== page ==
“I feel like we’ve been disenfranchised,” said Robert Turk, 57.
It was the shared sentiment Thursday at the first GOP convention in San Juan County since a federal judge redrew the boundaries to give Navajos, who tend to affiliate as Democrats, a significant majority of voters in two of three commission districts and three of five school board seats. The decision was meant to reverse the historic political domination by whites over American Indians.
But it has roiled Monticello and Blanding, the two larger towns here that each has more than 75 percent Anglo populations, where American flags wave from almost every porch, pickup trucks sit in most driveways and pretty much anyone who’s not a tourist wears cowboy boots. The districts, they said, are now unfairly based on race and party.
And federal Judge Robert Shelby, they said, is to blame.
“You mean King Shelby?” asked longtime Blanding resident Al Clarke. “The way these districts came about is just totalitarian.”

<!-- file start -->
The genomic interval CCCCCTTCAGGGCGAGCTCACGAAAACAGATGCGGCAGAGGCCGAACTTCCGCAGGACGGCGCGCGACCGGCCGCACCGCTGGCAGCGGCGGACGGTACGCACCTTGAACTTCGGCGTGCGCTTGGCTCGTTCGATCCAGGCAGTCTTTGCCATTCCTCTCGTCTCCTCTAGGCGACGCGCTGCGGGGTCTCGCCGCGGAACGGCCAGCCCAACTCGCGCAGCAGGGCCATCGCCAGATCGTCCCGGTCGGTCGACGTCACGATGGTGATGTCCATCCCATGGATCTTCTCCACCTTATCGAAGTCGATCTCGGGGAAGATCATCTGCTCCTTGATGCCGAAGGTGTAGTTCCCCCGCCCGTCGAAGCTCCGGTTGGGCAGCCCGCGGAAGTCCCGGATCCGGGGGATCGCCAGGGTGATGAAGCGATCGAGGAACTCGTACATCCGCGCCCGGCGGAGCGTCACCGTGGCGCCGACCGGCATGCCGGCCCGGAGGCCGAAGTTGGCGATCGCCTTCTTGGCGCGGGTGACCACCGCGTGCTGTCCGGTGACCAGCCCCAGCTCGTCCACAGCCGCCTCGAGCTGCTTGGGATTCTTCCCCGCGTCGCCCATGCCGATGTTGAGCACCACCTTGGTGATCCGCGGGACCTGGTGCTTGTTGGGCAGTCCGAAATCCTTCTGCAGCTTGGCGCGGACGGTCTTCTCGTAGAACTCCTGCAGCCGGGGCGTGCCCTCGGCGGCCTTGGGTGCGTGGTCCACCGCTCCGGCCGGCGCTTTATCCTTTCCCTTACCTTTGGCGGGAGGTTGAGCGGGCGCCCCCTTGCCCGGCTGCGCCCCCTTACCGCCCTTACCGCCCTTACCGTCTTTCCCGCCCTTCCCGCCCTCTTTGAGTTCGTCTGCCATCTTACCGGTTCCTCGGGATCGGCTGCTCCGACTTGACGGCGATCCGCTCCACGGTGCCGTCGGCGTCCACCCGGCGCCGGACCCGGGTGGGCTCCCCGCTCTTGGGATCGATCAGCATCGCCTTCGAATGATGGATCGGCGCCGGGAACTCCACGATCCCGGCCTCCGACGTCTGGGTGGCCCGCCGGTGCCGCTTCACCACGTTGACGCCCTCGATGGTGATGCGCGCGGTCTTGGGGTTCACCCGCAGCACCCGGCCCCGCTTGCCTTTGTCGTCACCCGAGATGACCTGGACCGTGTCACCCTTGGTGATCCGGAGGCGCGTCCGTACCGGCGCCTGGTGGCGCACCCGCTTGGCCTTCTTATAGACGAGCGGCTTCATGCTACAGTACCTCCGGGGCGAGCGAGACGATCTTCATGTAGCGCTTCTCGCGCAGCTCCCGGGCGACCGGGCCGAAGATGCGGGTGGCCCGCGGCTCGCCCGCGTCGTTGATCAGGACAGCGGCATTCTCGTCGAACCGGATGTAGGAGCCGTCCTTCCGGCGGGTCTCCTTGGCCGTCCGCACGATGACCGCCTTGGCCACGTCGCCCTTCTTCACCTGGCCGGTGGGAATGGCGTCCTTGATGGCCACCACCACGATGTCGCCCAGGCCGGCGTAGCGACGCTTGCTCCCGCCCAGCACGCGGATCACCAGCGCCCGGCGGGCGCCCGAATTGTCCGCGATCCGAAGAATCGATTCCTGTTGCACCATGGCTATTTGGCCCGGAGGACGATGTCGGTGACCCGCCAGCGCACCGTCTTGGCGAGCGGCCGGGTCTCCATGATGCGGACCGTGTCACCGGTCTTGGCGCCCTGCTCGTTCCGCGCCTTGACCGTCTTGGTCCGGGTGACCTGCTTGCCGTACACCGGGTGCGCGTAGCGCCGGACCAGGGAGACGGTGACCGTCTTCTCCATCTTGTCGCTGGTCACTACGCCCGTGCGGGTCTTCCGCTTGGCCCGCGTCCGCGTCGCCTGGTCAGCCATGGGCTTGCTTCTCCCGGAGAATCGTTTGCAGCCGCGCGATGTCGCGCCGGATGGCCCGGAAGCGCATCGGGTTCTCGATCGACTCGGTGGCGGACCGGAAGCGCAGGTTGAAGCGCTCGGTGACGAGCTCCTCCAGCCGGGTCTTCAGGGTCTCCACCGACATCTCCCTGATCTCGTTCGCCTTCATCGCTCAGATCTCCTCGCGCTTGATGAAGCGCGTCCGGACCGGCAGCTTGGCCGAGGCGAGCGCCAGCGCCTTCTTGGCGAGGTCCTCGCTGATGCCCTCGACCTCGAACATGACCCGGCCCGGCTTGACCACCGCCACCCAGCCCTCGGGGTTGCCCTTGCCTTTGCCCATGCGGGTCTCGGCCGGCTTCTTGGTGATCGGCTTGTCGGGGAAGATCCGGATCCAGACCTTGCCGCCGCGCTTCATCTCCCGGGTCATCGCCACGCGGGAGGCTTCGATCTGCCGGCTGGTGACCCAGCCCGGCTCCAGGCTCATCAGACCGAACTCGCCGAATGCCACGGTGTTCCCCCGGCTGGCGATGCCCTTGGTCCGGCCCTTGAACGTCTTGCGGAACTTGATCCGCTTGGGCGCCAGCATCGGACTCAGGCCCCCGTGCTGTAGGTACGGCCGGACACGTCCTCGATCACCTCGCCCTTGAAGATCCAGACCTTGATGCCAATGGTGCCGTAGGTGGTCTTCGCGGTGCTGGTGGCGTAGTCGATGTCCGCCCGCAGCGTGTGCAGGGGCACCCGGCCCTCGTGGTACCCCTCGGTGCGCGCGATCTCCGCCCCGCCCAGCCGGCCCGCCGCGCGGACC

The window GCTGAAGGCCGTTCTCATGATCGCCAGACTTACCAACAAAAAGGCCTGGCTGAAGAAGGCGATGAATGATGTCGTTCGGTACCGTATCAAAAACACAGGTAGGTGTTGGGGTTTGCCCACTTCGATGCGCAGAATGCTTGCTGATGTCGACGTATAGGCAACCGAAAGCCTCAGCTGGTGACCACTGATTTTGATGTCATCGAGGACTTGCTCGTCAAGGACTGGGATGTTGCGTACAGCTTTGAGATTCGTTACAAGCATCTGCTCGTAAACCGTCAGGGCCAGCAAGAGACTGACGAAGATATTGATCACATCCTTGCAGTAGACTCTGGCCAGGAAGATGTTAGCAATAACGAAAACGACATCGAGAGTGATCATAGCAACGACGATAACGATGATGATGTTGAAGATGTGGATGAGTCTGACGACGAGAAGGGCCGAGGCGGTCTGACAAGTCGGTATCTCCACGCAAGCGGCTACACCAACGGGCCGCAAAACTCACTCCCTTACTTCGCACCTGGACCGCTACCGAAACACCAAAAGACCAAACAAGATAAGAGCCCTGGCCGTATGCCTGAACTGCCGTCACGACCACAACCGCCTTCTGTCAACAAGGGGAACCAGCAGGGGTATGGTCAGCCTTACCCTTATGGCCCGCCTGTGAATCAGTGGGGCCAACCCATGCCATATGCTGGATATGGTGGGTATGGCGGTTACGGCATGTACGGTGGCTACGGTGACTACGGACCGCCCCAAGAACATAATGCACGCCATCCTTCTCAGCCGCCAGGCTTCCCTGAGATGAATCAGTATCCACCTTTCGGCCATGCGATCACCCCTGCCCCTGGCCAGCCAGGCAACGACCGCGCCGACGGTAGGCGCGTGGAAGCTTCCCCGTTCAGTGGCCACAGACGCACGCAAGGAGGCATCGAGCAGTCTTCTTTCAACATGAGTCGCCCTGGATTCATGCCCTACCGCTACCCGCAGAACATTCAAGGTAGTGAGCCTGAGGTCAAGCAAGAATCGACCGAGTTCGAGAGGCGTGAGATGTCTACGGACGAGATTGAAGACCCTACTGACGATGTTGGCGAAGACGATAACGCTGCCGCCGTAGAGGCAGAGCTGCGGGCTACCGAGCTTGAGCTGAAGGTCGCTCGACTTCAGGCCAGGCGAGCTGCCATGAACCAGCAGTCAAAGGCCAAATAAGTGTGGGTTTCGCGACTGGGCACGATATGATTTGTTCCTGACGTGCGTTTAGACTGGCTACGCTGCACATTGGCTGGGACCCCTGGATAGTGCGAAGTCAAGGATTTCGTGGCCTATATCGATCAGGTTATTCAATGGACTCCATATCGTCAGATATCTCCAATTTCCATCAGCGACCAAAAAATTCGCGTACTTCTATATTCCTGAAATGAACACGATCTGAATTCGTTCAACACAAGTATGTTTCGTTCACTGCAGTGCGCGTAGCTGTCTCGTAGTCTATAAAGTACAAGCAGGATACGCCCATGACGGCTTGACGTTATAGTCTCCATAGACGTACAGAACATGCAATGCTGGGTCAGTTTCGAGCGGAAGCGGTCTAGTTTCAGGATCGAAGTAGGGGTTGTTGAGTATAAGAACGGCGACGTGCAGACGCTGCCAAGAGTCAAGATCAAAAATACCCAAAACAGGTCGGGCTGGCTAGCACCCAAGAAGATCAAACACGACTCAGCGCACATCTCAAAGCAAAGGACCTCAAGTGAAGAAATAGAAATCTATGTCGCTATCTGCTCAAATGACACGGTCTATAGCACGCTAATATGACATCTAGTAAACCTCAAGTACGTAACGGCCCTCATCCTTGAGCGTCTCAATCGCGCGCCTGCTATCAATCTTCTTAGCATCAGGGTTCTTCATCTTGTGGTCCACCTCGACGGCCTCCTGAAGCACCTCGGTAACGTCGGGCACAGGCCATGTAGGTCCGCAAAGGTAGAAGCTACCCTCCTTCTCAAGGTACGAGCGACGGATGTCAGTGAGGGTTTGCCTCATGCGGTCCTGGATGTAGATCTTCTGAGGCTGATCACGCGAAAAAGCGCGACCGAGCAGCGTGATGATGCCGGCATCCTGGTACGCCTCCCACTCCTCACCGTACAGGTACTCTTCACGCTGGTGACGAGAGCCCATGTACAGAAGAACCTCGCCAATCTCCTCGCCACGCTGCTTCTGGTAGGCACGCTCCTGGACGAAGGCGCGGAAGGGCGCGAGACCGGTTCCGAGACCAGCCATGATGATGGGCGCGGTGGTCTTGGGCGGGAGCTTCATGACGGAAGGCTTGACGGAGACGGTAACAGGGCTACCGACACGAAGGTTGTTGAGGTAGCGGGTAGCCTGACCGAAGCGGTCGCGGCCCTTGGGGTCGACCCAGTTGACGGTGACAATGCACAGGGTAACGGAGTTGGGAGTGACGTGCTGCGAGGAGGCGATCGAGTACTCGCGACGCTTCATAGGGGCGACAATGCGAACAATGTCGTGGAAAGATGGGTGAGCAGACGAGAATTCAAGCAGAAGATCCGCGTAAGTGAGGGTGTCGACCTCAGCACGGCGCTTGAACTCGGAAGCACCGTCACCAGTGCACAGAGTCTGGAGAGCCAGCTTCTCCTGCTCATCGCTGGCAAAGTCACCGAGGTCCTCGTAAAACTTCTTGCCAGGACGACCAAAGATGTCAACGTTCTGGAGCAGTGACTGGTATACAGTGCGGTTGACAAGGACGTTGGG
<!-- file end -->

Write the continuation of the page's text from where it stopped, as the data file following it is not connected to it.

“He’s skewed everything in favor of the Democrats,” added Zeb Dalton, 39, still wearing his tan cowboy hat hours after he’d finished work for the day at his cattle ranch….
It was underscored, too, by some racial tension among residents concerned that American Indians living on the Navajo Nation don’t pay property taxes. Lynn Laws, 69, of Blanding, worries about having “two nontaxpaying commissioners telling us how to use our tax money.”
Others suggested Navajo commissioners wouldn’t show up for meetings, wouldn’t allocate funding to white towns, wouldn’t understand how to govern the county.